At age 9 I started the clarinet. My eldest sister started the flute several years before, my middle sister started the saxophone, so the final non-double reeded woodwind instrument fitted the pattern.
At age 11 I started the saxophone. They're fairly similar, in fact parts of them use the same finger patterns to create the same notes. I also started the piano which took more brain power but soon fitted in.
At age 16 I was doing A level music so got a free music lesson with the local music service. At this time I'd already switched to private lessons given they provided better quality, so I picked up a new instrument - the cello.

The cello's wildly different to the other instruments I play. It doesn't use a reed, you can't really stand up to play it, it comes in one piece but these reasons aren't why I'm still horrendously awful at cello.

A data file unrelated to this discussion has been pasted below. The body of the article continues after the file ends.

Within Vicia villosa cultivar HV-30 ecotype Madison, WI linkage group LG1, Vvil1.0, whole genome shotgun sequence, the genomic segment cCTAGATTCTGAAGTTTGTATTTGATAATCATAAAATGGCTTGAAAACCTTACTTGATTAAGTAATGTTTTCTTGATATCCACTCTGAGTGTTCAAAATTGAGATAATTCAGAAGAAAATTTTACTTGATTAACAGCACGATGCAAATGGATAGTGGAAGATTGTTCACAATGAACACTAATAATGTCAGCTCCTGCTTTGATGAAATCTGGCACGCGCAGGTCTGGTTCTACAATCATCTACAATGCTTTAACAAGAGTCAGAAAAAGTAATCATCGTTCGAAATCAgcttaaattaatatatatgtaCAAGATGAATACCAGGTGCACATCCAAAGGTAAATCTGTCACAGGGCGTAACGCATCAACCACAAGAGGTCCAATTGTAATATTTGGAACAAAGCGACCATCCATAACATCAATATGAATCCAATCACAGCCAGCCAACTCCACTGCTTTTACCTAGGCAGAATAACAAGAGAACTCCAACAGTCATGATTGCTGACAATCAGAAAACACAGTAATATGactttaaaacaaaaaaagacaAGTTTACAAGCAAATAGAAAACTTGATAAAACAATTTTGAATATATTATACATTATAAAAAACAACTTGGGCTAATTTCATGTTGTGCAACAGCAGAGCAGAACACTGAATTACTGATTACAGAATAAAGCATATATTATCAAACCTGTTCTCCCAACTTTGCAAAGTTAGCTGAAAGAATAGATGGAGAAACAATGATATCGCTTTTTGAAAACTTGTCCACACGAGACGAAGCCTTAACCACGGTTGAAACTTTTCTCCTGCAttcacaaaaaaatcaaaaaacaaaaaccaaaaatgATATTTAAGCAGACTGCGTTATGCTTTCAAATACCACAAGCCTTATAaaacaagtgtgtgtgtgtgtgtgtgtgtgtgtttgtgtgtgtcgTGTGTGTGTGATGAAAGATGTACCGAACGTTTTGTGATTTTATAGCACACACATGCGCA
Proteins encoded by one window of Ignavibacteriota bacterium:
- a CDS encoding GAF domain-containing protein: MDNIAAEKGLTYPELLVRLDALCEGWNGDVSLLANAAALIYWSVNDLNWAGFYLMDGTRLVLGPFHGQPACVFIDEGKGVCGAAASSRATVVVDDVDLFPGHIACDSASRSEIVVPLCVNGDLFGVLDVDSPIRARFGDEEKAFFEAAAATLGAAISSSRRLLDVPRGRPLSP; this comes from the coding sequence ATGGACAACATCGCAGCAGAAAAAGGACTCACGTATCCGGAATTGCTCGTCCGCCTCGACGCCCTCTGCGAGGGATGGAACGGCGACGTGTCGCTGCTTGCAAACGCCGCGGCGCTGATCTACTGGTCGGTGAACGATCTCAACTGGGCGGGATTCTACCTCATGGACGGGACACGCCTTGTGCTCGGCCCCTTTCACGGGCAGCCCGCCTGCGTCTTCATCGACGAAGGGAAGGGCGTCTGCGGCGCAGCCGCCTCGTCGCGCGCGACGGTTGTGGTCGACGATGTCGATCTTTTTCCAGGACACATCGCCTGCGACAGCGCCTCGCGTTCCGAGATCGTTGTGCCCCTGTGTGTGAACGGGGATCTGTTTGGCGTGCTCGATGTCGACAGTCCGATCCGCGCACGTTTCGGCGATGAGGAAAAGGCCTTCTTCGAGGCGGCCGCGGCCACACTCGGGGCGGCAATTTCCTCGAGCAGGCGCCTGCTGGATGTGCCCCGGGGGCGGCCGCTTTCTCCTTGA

The reason is it takes a different skill set to keep the sound in tune, and unfortunately for 16 year old me, I wasn't accustomed to sounding awful.

The same thing happens in computer science - I get so used to being good at x that it's hard to accept that you're going to be bad at y for a while. It can make it hard to force yourself into doing it and there's times where I feel like I'm trying so hard to tread water, when am I going to learn to swim?

I don't really have an answer to that but I'm trying to not get ahead of myself and persevere asking the stupid questions because fixing stuff and learning is more important than panicking over who thinks you're an idiot.